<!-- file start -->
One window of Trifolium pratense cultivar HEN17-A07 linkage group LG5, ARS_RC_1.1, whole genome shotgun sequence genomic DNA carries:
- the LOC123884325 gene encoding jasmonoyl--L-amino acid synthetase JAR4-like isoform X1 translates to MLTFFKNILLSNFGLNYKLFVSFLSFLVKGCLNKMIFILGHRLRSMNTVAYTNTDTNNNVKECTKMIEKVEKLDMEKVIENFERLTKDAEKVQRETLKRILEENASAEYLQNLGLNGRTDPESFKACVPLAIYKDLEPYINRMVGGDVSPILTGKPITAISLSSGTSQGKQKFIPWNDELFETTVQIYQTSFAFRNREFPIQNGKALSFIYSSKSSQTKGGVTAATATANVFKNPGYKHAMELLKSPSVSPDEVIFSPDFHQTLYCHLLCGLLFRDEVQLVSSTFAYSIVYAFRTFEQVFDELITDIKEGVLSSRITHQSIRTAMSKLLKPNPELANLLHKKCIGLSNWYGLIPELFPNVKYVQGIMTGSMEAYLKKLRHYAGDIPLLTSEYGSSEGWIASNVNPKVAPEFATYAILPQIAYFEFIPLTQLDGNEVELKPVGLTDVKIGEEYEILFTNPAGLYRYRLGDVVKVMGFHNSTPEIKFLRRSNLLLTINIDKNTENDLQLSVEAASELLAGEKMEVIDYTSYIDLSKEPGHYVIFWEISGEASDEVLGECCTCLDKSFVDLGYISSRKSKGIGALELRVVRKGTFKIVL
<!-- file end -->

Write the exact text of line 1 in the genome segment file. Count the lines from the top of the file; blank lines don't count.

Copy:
One window of Trifolium pratense cultivar HEN17-A07 linkage group LG5, ARS_RC_1.1, whole genome shotgun sequence genomic DNA carries: